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NY Times: End the U.S. blockade of Cuba

Nytimes_hqOn Oct. 28, the U.N. General Assembly will once again debate the U.S. economic, commercial and financial blockade against Cuba. For 22 years, the U.N. has condemned the blockade; last year, the vote reached a record high of 188 countries for the resolution, and only two—the U.S. and its loyal ally Israel—against. Quite likely this year’s vote will have the same result.

Significantly, The New York Times, the most influential newspaper in the country, has chosen this time to call for an end to what it calls the embargo. Supporters of Cuba use the more accurate term “blockade” because of the worldwide effects of U.S. policy. The Times also calls for dropping Cuba’s designation as a “state sponsor of terrorism,” a particularly ironic label coming from the U.S. with its history of sponsoring terrorism against Cuba and many other countries. Finally, the Times calls for establishing full diplomatic relations with Cuba.

The Times, of course, isn’t concerned with the welfare of the Cuban people or simple justice, but with the interests of the United States’ ruling class. The Seventh Summit of the Americas will be held next April in Panama, and Latin American governments have already insisted that it won’t take place without the presence of Cuba. This will be a major black eye for the United States unless it has softened its position on Cuba before then.

The Times, in common with Democratic Party opponents of U.S. policy on Cuba, also thinks that establishing diplomatic relations with Cuba and encouraging trade and tourism will hasten the downfall of Cuban socialism. If that were true, Cuba would hardly have spent the last 50 years calling for an end to the blockade. The Cuban people and supporters of the Cuban revolution have full confidence that these changes would, in fact, strengthen socialism in Cuba. It would also provide even more U.S. citizens the chance to see for ourselves the kind of society that we very much need to build in this country, one that makes human needs its top priority.

The Times notes that Cuba blames the blockade for its shortcomings, with the implication that this blame is simply an excuse for the alleged failings of Cuban socialism. The reality, however, as carefully documented by Cuba every year for the U.N. debate, is that the blockade has taken a huge toll on the Cuban economy and on the Cuban people. The most recent calculation places the cost of 54 years of the blockade at $1.1 trillion, a large sum even for a wealthy economy like the United States, and an enormous one for an economy the size of Cuba’s.

This is a good time to remember what this blockade is all about. Here’s what the U.S. government itself said (internally, not publicly!), back in 1960 during the Eisenhower administration, shortly after the Cuban revolution came to power:

“The majority of Cubans support Castro… the only foreseeable means of alienating internal support is through disenchantment and disaffection based on economic dissatisfaction and hardship… every possible means should be undertaken promptly to weaken the economic life of Cuba… a line of action which, while as adroit and inconspicuous as possible, makes the greatest inroads in denying money and supplies to Cuba, to decrease monetary and real wages, to bring about hunger, desperation and overthrow of government.”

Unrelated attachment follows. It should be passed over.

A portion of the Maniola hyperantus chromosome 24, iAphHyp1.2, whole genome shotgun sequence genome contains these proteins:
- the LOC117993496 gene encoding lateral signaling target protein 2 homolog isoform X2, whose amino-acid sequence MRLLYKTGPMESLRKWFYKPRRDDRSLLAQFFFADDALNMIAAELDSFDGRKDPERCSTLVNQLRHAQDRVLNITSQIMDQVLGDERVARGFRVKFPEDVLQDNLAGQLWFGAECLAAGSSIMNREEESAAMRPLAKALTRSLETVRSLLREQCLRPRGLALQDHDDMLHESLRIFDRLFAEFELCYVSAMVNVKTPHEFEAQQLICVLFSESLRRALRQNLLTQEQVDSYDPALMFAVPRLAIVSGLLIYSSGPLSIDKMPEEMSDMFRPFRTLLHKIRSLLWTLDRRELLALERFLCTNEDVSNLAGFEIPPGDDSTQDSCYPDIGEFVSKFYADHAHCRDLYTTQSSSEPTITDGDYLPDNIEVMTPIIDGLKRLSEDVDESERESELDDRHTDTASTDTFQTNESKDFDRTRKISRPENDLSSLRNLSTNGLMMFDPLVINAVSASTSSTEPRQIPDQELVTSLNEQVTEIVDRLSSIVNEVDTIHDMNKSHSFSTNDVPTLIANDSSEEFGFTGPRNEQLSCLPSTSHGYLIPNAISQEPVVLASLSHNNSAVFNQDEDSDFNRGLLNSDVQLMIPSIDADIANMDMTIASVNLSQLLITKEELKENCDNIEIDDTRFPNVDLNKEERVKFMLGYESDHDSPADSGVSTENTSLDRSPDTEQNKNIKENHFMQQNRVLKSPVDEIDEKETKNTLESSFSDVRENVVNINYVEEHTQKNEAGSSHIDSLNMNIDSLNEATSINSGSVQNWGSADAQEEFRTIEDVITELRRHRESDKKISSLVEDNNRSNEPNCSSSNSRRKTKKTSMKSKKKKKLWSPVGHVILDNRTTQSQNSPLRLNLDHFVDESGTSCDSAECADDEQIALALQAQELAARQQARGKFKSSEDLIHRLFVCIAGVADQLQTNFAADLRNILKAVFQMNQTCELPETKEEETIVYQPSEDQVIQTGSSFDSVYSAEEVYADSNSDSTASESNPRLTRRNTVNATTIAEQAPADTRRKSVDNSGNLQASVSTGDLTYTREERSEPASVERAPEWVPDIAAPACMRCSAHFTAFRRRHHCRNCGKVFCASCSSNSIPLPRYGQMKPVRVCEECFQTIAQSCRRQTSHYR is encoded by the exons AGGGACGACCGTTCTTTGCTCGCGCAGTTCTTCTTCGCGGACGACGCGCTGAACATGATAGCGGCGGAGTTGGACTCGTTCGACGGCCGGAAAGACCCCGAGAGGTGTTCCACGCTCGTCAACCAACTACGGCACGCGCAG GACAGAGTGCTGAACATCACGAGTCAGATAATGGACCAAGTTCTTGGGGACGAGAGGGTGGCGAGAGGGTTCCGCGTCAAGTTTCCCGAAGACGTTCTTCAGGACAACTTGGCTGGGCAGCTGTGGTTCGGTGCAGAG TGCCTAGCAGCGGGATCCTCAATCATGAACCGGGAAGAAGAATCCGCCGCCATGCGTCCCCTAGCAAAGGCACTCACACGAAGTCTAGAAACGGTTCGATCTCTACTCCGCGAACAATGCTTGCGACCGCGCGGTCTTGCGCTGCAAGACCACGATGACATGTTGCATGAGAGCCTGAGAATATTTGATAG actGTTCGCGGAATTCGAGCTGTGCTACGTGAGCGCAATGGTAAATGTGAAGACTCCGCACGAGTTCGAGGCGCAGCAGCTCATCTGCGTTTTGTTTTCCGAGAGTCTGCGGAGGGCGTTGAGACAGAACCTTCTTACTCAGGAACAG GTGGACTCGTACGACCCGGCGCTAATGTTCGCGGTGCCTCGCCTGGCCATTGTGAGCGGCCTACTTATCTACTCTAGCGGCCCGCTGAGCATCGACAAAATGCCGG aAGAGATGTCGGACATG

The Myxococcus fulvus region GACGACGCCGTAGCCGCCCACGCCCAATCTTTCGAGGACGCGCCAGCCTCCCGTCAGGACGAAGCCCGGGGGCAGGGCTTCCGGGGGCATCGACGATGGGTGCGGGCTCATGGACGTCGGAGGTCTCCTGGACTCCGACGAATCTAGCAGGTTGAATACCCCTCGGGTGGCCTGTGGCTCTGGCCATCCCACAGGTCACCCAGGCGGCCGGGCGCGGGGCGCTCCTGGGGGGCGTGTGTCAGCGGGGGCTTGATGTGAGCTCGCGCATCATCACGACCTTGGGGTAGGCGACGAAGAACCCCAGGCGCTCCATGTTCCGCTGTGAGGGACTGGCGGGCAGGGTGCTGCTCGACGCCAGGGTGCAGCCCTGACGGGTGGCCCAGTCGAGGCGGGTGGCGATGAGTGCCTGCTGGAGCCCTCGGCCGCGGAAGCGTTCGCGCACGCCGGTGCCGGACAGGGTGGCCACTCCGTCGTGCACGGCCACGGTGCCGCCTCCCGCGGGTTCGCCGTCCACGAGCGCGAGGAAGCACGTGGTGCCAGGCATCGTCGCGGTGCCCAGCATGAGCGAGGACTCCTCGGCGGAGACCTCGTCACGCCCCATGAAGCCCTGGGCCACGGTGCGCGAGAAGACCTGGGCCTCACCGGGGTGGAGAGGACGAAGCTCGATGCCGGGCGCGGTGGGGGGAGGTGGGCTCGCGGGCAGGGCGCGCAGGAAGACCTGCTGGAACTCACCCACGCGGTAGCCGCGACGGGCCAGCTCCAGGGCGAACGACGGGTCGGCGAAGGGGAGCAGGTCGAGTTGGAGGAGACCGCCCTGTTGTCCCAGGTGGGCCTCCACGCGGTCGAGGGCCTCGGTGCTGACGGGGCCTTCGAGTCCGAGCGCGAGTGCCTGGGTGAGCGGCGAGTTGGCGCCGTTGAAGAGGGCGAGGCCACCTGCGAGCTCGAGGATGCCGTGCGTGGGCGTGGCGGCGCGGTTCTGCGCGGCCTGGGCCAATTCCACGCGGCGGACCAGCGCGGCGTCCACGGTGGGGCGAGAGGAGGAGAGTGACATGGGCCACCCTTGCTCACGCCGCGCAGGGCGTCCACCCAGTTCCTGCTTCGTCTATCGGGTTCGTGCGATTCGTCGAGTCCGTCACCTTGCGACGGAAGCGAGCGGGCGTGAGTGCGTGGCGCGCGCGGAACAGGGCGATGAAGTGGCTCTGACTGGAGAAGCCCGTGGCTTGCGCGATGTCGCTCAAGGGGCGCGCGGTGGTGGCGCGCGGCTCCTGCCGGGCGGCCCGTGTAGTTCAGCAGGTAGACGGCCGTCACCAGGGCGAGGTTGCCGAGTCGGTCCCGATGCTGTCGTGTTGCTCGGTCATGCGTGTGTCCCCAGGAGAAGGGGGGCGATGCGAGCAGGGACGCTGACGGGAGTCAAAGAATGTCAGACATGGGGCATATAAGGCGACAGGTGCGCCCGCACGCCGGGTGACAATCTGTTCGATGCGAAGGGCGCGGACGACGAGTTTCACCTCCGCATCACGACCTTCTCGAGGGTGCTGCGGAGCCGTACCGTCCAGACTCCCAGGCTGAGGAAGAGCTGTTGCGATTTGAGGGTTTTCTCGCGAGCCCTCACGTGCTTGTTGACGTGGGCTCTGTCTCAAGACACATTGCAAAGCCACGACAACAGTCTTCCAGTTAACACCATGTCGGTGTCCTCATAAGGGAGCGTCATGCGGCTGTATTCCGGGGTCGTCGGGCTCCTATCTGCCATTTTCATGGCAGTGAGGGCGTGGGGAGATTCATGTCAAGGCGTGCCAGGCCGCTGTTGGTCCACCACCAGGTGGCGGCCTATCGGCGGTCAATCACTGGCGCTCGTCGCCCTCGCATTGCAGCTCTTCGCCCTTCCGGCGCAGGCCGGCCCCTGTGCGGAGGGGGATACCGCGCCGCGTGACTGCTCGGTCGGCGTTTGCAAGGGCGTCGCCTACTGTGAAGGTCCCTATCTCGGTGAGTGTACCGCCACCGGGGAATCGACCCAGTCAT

To read these words is to come face to face with the venality of imperialism. What is this other than a call for the commission of genocide? Only the decades-long effort of the socialist Cuban government and great determination of the Cuban people has enabled them to thrive, and produce a system capable of saving lives, as they are doing in West Africa and many other places around the world at this very moment.

The U.S. goal of overthrowing the Cuban government remains very much in place. The blockade is one pillar of that policy—terrorism and subversion are the others.

The New York Times says that changes in U.S. policy could help to free Alan Gross, who was arrested and is imprisoned in Cuba for helping to implement those policies of subversion.

But the Times ignores Cuba’s repeated call for a humanitarian exchange between Gross and the three remaining members of the Cuban Five in U.S. prison. The Five are heroic men who came to the United States in the early 1990s and risked their lives to prevent terrorist attacks that were being carried out from Miami. Two have recently finished their prison terms, but the remaining three are now in their 17th year of unjust imprisonment; one has been deprived of visits from his wife during that entire time.

Whatever its motives, the Times is completely correct in its conclusion—President Obama needs to end the blockade, drop the “state terrorist” label, and establish diplomatic relations with Cuba. He also needs to foreswear acts of subversion against Cuba, free the Cuban Five, and send the terrorist Luis Posada Carriles to Venezuela to stand trial for his role in the terrorist murder of 73 people in the mid-air bombing of a Cuban airliner. Then a new era in U.S.-Cuba relations will really begin.

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